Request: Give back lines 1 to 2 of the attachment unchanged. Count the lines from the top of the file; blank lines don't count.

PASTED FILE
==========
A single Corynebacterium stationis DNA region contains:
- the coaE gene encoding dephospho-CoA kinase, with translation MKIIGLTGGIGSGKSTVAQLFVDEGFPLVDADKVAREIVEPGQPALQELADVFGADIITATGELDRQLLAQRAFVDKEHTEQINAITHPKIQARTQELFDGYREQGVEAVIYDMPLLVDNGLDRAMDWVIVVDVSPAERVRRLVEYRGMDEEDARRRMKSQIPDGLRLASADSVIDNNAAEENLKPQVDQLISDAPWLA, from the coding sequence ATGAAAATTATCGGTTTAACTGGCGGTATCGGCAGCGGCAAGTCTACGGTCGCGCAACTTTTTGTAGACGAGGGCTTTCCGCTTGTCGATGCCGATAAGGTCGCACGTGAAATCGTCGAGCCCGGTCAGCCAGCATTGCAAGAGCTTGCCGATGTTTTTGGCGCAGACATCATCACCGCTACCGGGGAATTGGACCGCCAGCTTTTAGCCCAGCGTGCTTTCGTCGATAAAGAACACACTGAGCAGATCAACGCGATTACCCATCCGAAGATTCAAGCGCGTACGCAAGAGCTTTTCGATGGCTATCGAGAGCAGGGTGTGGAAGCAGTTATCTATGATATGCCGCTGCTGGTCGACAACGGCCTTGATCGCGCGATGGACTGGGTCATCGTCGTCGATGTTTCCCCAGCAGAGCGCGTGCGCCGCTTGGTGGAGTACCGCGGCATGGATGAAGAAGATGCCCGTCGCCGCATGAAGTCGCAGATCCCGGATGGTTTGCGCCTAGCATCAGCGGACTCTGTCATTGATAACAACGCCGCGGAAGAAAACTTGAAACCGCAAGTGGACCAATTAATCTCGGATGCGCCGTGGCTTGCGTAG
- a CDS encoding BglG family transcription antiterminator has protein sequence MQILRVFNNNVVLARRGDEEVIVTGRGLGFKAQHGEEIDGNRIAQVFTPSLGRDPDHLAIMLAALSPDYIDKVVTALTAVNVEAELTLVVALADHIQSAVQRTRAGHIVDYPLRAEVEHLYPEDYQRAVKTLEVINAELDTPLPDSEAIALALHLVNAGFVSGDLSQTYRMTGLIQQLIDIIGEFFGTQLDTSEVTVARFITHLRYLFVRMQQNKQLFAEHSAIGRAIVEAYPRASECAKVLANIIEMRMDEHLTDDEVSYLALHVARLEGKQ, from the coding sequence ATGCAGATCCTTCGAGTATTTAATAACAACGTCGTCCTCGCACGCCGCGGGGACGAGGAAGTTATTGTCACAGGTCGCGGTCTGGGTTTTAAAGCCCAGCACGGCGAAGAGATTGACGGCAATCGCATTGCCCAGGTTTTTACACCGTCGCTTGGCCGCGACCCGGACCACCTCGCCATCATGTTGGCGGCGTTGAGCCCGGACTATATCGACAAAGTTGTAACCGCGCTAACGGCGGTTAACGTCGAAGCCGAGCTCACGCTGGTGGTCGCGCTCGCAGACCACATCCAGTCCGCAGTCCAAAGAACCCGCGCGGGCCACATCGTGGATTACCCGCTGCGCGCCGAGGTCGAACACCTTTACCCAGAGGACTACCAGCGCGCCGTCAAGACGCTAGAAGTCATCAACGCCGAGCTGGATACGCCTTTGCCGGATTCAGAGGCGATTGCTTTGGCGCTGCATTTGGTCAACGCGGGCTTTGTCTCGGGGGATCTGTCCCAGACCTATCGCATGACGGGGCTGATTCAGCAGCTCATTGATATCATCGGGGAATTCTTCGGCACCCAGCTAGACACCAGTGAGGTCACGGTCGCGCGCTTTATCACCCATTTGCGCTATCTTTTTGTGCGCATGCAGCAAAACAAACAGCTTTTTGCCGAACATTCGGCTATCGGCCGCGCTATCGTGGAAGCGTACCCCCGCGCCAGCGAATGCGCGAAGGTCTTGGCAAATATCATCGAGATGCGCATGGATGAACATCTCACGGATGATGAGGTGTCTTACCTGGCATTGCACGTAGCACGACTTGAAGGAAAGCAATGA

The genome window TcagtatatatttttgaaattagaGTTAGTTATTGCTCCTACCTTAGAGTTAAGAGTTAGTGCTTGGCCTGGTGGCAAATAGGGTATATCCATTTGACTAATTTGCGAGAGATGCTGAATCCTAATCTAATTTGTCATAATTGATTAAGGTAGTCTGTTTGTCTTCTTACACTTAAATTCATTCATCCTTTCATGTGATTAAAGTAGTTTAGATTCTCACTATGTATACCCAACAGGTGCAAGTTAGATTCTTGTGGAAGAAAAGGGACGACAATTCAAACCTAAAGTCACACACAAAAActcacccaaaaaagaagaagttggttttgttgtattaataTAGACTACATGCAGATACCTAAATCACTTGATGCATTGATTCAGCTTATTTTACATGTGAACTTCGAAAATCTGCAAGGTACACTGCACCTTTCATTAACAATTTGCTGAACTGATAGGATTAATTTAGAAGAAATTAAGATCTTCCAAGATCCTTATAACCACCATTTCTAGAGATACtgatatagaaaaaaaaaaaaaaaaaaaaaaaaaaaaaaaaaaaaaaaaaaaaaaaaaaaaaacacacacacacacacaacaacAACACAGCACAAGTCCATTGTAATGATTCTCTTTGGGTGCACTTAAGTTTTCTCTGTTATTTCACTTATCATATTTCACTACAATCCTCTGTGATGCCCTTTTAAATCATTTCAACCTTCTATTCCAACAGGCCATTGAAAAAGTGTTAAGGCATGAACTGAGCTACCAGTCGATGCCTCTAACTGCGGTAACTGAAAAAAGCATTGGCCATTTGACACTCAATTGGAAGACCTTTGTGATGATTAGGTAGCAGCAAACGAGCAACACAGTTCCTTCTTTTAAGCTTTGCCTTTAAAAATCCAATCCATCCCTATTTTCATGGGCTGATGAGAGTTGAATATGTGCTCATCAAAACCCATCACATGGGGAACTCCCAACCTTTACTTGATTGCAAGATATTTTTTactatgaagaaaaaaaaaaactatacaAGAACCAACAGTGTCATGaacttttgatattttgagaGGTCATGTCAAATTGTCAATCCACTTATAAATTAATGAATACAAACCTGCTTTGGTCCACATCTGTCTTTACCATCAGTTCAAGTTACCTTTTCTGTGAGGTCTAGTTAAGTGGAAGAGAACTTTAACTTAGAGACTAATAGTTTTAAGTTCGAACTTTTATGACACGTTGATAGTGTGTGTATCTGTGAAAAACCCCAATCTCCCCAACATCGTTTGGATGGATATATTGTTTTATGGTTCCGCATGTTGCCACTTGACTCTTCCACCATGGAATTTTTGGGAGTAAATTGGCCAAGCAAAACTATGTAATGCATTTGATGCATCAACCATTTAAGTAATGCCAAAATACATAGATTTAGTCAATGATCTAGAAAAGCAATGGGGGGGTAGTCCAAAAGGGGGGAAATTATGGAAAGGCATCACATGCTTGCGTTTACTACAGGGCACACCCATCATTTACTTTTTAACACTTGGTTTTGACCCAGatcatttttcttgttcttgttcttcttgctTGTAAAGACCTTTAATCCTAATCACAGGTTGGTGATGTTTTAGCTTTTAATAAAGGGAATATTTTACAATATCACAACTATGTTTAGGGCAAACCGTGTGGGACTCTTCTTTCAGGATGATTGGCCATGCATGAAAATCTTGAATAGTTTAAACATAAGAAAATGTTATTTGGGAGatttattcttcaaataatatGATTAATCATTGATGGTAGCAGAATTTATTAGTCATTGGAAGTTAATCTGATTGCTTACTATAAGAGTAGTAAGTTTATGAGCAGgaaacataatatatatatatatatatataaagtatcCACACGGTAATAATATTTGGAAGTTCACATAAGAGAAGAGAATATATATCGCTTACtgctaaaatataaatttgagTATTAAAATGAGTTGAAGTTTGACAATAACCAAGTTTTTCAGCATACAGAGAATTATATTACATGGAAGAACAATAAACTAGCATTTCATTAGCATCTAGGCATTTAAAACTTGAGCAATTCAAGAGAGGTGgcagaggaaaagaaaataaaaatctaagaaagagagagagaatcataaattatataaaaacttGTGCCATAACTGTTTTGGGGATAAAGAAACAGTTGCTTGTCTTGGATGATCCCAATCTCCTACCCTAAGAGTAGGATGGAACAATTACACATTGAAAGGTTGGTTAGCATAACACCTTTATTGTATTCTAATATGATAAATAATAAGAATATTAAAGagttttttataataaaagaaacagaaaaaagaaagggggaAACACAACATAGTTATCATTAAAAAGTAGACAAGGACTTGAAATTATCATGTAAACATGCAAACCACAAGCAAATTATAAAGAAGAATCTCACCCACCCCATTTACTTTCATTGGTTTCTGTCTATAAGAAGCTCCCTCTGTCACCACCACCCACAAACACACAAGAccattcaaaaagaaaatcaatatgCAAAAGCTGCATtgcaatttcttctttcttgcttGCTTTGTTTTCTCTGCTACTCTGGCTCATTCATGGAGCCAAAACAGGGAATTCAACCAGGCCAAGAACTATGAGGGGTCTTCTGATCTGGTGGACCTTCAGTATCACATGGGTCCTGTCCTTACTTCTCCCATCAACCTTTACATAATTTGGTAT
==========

A single Corynebacterium stationis DNA region contains:
- the coaE gene encoding dephospho-CoA kinase, with translation MKIIGLTGGIGSGKSTVAQLFVDEGFPLVDADKVAREIVEPGQPALQELADVFGADIITATGELDRQLLAQRAFVDKEHTEQINAITHPKIQARTQELFDGYREQGVEAVIYDMPLLVDNGLDRAMDWVIVVDVSPAERVRRLVEYRGMDEEDARRRMKSQIPDGLRLASADSVIDNNAAEENLKPQVDQLISDAPWLA, from the coding sequence ATGAAAATTATCGGTTTAACTGGCGGTATCGGCAGCGGCAAGTCTACGGTCGCGCAACTTTTTGTAGACGAGGGCTTTCCGCTTGTCGATGCCGATAAGGTCGCACGTGAAATCGTCGAGCCCGGTCAGCCAGCATTGCAAGAGCTTGCCGATGTTTTTGGCGCAGACATCATCACCGCTACCGGGGAATTGGACCGCCAGCTTTTAGCCCAGCGTGCTTTCGTCGATAAAGAACACACTGAGCAGATCAACGCGATTACCCATCCGAAGATTCAAGCGCGTACGCAAGAGCTTTTCGATGGCTATCGAGAGCAGGGTGTGGAAGCAGTTATCTATGATATGCCGCTGCTGGTCGACAACGGCCTTGATCGCGCGATGGACTGGGTCATCGTCGTCGATGTTTCCCCAGCAGAGCGCGTGCGCCGCTTGGTGGAGTACCGCGGCATGGATGAAGAAGATGCCCGTCGCCGCATGAAGTCGCAGATCCCGGATGGTTTGCGCCTAGCATCAGCGGACTCTGTCATTGATAACAACGCCGCGGAAGAAAACTTGAAACCGCAAGTGGACCAATTAATCTCGGATGCGCCGTGGCTTGCGTAG